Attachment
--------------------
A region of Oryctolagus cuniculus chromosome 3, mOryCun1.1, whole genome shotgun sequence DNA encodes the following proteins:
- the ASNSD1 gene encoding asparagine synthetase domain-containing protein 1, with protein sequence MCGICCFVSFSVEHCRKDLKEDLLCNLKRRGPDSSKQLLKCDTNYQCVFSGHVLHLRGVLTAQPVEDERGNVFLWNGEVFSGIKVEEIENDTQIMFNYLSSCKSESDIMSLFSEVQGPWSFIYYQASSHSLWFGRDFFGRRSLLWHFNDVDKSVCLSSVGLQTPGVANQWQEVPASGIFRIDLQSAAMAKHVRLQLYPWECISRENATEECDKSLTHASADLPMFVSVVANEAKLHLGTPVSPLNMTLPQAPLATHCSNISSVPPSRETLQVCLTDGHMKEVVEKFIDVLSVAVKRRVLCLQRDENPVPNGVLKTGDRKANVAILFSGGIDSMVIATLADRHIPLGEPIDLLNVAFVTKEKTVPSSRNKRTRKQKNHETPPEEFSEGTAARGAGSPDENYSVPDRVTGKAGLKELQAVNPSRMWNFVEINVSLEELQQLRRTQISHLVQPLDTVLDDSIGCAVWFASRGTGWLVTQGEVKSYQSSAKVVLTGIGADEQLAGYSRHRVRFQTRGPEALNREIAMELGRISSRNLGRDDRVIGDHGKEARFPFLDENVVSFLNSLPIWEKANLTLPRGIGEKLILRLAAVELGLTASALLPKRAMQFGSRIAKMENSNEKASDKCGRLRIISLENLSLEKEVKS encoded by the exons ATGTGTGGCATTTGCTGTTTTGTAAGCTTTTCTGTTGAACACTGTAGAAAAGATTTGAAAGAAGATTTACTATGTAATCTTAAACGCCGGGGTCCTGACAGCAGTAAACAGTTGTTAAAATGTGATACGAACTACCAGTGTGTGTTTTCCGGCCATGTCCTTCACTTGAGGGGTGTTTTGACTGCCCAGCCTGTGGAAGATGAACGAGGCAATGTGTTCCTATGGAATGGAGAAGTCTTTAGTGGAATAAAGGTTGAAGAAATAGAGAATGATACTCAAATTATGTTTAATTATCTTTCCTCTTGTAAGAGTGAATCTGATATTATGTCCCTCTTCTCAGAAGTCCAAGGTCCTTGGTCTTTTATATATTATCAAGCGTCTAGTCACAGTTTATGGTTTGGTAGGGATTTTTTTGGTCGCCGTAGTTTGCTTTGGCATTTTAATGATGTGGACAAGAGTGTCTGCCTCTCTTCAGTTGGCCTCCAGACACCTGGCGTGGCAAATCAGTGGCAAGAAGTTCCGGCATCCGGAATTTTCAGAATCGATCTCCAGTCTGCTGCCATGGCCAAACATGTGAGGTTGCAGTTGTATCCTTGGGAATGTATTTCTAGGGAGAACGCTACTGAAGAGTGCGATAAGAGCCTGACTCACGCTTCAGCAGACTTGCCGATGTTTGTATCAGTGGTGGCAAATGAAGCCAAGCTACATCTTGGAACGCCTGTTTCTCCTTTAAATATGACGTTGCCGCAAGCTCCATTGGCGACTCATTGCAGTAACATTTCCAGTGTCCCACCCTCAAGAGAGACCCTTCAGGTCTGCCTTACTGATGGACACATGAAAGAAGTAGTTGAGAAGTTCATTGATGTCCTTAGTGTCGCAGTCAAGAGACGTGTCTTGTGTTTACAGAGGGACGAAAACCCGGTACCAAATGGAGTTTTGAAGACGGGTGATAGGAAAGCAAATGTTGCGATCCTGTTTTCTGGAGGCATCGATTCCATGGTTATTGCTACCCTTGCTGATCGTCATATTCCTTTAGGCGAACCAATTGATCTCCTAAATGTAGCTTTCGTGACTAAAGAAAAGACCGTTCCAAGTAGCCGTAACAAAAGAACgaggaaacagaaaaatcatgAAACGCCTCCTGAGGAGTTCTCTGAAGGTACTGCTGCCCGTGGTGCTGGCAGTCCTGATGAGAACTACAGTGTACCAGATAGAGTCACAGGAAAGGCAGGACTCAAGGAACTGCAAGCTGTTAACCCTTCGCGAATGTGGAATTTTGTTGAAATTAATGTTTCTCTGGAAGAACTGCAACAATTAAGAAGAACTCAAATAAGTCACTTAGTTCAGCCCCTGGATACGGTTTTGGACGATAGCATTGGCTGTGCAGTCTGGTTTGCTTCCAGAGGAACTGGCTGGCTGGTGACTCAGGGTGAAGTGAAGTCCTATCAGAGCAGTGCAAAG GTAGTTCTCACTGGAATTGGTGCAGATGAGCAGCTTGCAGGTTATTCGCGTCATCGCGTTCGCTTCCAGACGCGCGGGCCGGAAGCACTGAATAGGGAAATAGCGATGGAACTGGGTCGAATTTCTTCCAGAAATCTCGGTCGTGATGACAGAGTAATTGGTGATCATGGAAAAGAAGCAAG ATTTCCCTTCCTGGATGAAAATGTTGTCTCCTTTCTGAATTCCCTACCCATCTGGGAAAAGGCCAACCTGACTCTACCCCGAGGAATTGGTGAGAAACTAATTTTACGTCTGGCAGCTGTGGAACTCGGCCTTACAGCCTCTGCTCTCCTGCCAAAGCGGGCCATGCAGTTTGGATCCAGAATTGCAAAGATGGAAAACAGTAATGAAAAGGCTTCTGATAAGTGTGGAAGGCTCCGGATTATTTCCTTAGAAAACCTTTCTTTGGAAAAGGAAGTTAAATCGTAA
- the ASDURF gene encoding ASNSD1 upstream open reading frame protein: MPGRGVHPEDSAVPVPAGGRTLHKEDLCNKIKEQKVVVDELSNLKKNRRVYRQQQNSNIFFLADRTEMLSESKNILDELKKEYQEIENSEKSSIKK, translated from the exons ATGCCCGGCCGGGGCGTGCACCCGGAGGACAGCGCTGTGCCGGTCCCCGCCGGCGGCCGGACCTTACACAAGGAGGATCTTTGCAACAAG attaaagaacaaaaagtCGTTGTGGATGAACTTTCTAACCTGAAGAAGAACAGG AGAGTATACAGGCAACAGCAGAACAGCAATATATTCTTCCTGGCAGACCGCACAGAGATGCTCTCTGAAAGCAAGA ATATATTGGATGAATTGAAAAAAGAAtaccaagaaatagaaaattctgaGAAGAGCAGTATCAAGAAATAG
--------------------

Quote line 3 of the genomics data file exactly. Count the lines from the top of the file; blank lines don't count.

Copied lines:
- the ASDURF gene encoding ASNSD1 upstream open reading frame protein: MPGRGVHPEDSAVPVPAGGRTLHKEDLCNKIKEQKVVVDELSNLKKNRRVYRQQQNSNIFFLADRTEMLSESKNILDELKKEYQEIENSEKSSIKK, translated from the exons ATGCCCGGCCGGGGCGTGCACCCGGAGGACAGCGCTGTGCCGGTCCCCGCCGGCGGCCGGACCTTACACAAGGAGGATCTTTGCAACAAG attaaagaacaaaaagtCGTTGTGGATGAACTTTCTAACCTGAAGAAGAACAGG AGAGTATACAGGCAACAGCAGAACAGCAATATATTCTTCCTGGCAGACCGCACAGAGATGCTCTCTGAAAGCAAGA ATATATTGGATGAATTGAAAAAAGAAtaccaagaaatagaaaattctgaGAAGAGCAGTATCAAGAAATAG